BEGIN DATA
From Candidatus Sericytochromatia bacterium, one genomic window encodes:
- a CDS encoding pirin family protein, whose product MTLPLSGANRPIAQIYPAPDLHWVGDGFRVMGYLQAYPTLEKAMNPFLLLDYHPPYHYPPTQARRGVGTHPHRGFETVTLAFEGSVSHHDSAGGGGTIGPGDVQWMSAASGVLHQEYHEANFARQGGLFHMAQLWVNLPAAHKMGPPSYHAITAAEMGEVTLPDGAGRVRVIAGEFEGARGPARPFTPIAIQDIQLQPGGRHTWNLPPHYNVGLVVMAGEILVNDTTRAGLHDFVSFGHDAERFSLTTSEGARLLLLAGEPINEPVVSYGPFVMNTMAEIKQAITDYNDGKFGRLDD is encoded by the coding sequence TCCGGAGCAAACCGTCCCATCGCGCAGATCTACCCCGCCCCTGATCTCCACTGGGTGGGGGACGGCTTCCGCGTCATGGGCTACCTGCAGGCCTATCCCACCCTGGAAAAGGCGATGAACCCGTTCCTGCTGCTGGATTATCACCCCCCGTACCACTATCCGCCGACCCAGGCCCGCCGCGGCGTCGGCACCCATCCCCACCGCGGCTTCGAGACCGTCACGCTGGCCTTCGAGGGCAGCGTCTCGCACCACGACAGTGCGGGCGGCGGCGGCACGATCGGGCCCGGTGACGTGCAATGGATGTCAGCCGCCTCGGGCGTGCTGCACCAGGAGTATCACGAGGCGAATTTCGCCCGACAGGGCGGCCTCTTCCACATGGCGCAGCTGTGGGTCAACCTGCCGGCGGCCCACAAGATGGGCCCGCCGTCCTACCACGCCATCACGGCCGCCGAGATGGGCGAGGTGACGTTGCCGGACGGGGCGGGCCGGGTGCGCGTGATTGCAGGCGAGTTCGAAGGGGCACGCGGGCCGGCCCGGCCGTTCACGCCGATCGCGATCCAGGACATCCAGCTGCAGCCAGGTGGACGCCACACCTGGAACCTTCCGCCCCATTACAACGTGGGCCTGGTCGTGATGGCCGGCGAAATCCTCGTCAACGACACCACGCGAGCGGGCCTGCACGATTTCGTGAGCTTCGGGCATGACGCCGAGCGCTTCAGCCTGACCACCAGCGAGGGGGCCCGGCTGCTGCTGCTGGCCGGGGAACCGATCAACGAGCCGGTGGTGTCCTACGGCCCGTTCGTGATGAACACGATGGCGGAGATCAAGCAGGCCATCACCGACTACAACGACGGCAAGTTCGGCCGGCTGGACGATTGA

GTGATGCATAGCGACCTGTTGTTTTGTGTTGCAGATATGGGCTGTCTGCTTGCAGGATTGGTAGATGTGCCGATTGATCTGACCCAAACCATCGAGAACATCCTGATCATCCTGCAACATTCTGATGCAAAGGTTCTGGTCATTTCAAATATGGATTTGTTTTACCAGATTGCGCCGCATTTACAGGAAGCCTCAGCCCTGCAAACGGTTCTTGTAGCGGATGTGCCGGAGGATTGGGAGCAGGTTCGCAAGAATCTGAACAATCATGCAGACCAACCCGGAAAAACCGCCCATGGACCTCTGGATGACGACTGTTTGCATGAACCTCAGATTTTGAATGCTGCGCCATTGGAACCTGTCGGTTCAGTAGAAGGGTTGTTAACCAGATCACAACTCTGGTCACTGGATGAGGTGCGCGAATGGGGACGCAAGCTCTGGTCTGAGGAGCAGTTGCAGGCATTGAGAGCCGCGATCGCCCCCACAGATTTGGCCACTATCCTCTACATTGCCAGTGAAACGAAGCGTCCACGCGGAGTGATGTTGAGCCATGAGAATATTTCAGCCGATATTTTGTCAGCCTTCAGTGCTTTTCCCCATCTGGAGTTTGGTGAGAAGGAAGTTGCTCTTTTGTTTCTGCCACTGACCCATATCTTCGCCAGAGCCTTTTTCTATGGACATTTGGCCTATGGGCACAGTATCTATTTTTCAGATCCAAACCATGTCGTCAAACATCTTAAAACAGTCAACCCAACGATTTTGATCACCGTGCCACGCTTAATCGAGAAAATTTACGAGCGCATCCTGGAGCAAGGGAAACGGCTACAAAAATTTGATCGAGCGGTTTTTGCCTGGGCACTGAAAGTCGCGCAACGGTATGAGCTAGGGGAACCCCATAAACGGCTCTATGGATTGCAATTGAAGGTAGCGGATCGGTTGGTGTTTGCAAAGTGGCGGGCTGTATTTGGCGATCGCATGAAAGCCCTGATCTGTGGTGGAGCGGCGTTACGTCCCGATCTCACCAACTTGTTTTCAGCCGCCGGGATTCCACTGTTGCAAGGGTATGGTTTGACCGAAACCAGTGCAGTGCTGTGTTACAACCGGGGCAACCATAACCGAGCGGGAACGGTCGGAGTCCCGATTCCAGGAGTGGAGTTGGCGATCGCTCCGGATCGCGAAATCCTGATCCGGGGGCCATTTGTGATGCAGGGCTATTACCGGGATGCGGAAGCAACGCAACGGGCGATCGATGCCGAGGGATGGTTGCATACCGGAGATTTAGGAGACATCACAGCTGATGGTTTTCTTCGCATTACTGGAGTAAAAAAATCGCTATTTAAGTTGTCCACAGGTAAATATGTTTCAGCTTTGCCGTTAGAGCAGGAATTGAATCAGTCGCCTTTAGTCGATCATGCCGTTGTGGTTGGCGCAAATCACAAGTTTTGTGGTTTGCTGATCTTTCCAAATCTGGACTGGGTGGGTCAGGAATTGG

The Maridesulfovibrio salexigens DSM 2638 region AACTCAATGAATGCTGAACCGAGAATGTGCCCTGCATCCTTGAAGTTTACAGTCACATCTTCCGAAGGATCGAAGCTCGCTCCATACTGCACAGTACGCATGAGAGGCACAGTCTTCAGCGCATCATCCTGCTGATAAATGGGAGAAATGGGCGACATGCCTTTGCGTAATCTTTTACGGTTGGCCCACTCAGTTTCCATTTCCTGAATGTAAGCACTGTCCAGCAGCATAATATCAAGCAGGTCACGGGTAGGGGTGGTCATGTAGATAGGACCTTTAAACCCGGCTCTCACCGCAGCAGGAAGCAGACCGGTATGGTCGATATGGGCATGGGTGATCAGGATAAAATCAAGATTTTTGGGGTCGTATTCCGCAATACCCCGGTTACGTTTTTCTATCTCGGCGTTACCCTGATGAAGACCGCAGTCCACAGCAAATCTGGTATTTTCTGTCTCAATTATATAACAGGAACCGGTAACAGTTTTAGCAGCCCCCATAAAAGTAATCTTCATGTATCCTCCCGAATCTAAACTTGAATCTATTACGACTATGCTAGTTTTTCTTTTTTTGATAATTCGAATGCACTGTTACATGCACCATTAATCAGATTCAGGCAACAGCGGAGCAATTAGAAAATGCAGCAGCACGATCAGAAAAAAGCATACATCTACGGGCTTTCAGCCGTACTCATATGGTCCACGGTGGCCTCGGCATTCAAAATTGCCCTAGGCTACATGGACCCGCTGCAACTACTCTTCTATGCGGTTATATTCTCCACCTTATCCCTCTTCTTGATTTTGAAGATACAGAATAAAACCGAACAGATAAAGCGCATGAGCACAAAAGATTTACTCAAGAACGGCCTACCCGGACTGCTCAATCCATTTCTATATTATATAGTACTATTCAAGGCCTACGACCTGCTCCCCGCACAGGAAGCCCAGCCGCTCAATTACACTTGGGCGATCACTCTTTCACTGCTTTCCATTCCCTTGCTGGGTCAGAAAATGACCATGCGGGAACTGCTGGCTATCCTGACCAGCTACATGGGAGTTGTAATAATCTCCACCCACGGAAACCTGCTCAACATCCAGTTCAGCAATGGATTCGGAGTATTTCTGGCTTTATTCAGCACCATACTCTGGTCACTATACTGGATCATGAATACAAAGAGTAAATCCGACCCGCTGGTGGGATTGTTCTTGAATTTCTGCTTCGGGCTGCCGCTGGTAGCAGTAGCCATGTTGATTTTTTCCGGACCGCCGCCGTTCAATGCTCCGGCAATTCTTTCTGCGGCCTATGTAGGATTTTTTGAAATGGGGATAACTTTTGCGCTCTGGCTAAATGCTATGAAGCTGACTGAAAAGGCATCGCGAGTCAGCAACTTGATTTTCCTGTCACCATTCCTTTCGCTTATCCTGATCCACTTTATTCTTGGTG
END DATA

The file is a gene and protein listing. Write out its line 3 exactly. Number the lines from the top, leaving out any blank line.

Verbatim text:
GTGATGCATAGCGACCTGTTGTTTTGTGTTGCAGATATGGGCTGTCTGCTTGCAGGATTGGTAGATGTGCCGATTGATCTGACCCAAACCATCGAGAACATCCTGATCATCCTGCAACATTCTGATGCAAAGGTTCTGGTCATTTCAAATATGGATTTGTTTTACCAGATTGCGCCGCATTTACAGGAAGCCTCAGCCCTGCAAACGGTTCTTGTAGCGGATGTGCCGGAGGATTGGGAGCAGGTTCGCAAGAATCTGAACAATCATGCAGACCAACCCGGAAAAACCGCCCATGGACCTCTGGATGACGACTGTTTGCATGAACCTCAGATTTTGAATGCTGCGCCATTGGAACCTGTCGGTTCAGTAGAAGGGTTGTTAACCAGATCACAACTCTGGTCACTGGATGAGGTGCGCGAATGGGGACGCAAGCTCTGGTCTGAGGAGCAGTTGCAGGCATTGAGAGCCGCGATCGCCCCCACAGATTTGGCCACTATCCTCTACATTGCCAGTGAAACGAAGCGTCCACGCGGAGTGATGTTGAGCCATGAGAATATTTCAGCCGATATTTTGTCAGCCTTCAGTGCTTTTCCCCATCTGGAGTTTGGTGAGAAGGAAGTTGCTCTTTTGTTTCTGCCACTGACCCATATCTTCGCCAGAGCCTTTTTCTATGGACATTTGGCCTATGGGCACAGTATCTATTTTTCAGATCCAAACCATGTCGTCAAACATCTTAAAACAGTCAACCCAACGATTTTGATCACCGTGCCACGCTTAATCGAGAAAATTTACGAGCGCATCCTGGAGCAAGGGAAACGGCTACAAAAATTTGATCGAGCGGTTTTTGCCTGGGCACTGAAAGTCGCGCAACGGTATGAGCTAGGGGAACCCCATAAACGGCTCTATGGATTGCAATTGAAGGTAGCGGATCGGTTGGTGTTTGCAAAGTGGCGGGCTGTATTTGGCGATCGCATGAAAGCCCTGATCTGTGGTGGAGCGGCGTTACGTCCCGATCTCACCAACTTGTTTTCAGCCGCCGGGATTCCACTGTTGCAAGGGTATGGTTTGACCGAAACCAGTGCAGTGCTGTGTTACAACCGGGGCAACCATAACCGAGCGGGAACGGTCGGAGTCCCGATTCCAGGAGTGGAGTTGGCGATCGCTCCGGATCGCGAAATCCTGATCCGGGGGCCATTTGTGATGCAGGGCTATTACCGGGATGCGGAAGCAACGCAACGGGCGATCGATGCCGAGGGATGGTTGCATACCGGAGATTTAGGAGACATCACAGCTGATGGTTTTCTTCGCATTACTGGAGTAAAAAAATCGCTATTTAAGTTGTCCACAGGTAAATATGTTTCAGCTTTGCCGTTAGAGCAGGAATTGAATCAGTCGCCTTTAGTCGATCATGCCGTTGTGGTTGGCGCAAATCACAAGTTTTGTGGTTTGCTGATCTTTCCAAATCTGGACTGGGTGGGTCAGGAATTGG